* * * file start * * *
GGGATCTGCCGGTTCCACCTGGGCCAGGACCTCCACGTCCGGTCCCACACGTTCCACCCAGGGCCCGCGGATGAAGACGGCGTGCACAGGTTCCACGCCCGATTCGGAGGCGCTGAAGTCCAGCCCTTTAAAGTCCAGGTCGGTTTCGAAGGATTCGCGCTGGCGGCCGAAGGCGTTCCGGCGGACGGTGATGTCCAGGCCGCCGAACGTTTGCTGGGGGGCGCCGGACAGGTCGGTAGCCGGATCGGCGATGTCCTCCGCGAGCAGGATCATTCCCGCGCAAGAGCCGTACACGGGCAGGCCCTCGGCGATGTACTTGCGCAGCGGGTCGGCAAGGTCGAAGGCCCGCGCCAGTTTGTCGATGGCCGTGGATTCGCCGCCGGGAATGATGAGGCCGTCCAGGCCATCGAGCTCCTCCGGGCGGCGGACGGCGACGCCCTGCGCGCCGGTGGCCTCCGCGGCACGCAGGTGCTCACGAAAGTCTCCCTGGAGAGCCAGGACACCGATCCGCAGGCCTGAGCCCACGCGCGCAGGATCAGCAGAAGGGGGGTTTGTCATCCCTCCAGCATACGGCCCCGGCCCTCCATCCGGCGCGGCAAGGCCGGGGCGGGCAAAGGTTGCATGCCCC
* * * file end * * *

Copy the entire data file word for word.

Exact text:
GGGATCTGCCGGTTCCACCTGGGCCAGGACCTCCACGTCCGGTCCCACACGTTCCACCCAGGGCCCGCGGATGAAGACGGCGTGCACAGGTTCCACGCCCGATTCGGAGGCGCTGAAGTCCAGCCCTTTAAAGTCCAGGTCGGTTTCGAAGGATTCGCGCTGGCGGCCGAAGGCGTTCCGGCGGACGGTGATGTCCAGGCCGCCGAACGTTTGCTGGGGGGCGCCGGACAGGTCGGTAGCCGGATCGGCGATGTCCTCCGCGAGCAGGATCATTCCCGCGCAAGAGCCGTACACGGGCAGGCCCTCGGCGATGTACTTGCGCAGCGGGTCGGCAAGGTCGAAGGCCCGCGCCAGTTTGTCGATGGCCGTGGATTCGCCGCCGGGAATGATGAGGCCGTCCAGGCCATCGAGCTCCTCCGGGCGGCGGACGGCGACGCCCTGCGCGCCGGTGGCCTCCGCGGCACGCAGGTGCTCACGAAAGTCTCCCTGGAGAGCCAGGACACCGATCCGCAGGCCTGAGCCCACGCGCGCAGGATCAGCAGAAGGGGGGTTTGTCATCCCTCCAGCATACGGCCCCGGCCCTCCATCCGGCGCGGCAAGGCCGGGGCGGGCAAAGGTTGCATGCCCC